Bryant’s script takes the form of verbatim theatre, composed of interviews he has conducted with children of same-sex parents, as well as a few lesbian and gay adults in the process of conception. The work is a timely response to community concerns, and a colourful look at contemporary family lives in Australia, providing a perspective that challenges notions of conventionality and presumptions of what makes a favourable set of circumstances for children to thrive. It is the kind of text that would either be daring and controversial, or merely preaching to the choir, depending on the audience it plays to, but Bryant’s own direction injects inventive variety and surprising humour to ensure a delightfully engaging experience for all but the very bigoted.

The brilliant cast brings a palpable tenderness to the production, with all seven performers taking on three roles each, demonstrating versatility and a good amount of heart and soul. Zindzi Okenyo has a gentle but magnetic presence, ensuring that we stay on her side from start to end. Her style is understated and honest, with an infectious enthusiasm that gives weight to her stories. Also very affable is Rhys Keir, who creates big distinctions between each of his characters, allowing them to be individually memorable. Keir’s impulses feel authentically spontaneous, and the vibrant energy he brings to the stage is refreshing and full of charm. Crowd favourite Sheridan Harbridge delivers a polished yet moving performance, with a visibly solid connection between the actor and her material. Harbridge’s comic and vocal abilities serve her well in the show, and we cannot help but fall under her spell repeatedly.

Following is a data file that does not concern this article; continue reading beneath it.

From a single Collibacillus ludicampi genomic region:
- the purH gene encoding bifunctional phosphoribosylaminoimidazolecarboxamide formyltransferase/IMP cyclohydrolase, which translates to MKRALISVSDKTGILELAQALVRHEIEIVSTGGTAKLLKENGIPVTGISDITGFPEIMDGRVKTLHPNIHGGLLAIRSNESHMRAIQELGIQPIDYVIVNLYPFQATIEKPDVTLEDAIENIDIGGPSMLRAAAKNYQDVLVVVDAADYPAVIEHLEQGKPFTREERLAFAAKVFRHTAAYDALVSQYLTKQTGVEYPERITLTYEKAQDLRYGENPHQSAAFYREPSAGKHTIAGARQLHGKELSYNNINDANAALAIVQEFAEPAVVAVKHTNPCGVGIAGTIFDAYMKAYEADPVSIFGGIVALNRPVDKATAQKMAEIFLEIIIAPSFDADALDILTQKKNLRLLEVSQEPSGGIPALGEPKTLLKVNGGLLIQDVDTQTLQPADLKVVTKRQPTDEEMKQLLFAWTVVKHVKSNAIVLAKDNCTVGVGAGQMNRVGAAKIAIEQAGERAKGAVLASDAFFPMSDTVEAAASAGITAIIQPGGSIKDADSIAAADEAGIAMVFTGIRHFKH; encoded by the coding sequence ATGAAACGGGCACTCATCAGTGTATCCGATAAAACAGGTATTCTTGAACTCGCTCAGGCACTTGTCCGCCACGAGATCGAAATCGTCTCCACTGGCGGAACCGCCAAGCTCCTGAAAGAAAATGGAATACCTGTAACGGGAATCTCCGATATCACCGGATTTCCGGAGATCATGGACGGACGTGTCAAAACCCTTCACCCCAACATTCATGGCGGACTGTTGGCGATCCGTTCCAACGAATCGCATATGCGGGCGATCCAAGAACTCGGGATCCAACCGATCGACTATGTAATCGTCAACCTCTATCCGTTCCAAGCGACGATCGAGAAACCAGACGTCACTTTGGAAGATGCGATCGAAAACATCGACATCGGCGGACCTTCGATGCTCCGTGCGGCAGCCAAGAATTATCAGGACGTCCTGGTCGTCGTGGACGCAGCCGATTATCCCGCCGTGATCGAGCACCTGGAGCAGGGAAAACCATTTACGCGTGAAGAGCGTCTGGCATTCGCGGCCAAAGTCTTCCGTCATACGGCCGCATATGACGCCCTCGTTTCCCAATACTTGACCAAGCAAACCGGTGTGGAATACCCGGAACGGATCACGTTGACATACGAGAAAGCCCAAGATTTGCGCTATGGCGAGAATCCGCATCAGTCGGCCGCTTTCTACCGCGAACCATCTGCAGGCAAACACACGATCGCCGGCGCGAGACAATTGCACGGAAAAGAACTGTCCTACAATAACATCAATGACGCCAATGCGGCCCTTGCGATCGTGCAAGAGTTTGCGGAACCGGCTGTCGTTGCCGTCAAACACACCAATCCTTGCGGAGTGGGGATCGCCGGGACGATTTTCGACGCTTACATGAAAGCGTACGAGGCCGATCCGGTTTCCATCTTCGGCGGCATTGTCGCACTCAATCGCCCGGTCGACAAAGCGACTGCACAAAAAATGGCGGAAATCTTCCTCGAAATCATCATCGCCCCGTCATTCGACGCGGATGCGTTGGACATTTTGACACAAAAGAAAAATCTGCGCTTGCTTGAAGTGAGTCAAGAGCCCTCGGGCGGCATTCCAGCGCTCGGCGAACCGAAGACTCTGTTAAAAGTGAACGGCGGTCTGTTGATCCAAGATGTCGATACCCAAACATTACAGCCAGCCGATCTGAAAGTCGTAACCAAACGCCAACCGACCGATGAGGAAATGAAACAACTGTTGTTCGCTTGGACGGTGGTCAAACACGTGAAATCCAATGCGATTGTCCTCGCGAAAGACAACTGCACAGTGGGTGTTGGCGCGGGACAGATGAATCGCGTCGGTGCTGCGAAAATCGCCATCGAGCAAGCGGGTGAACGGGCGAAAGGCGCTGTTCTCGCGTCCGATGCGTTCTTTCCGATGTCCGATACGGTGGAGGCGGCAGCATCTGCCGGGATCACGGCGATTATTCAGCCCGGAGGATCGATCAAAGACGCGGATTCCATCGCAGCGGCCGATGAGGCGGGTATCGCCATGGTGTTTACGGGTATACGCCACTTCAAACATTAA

Owen Phillips’ set design is a straightforward but effective idea, executed with elegance. His facsimile of a community hall relies on our personal associations with a space characterised by ordinariness, and like the show’s very concept, visual aspects are kept pleasantly simple. Even though the absence of a traditional narrative structure means that we lose opportunities for greater emotional indulgences, what Dean Bryant and his cast provide are important testimonials and a valuable documentation that would function as a sign of the times, and without doubt, a step towards the momentous and inevitable legalisation of marriage for all.

In Rehearsal: Queen Bette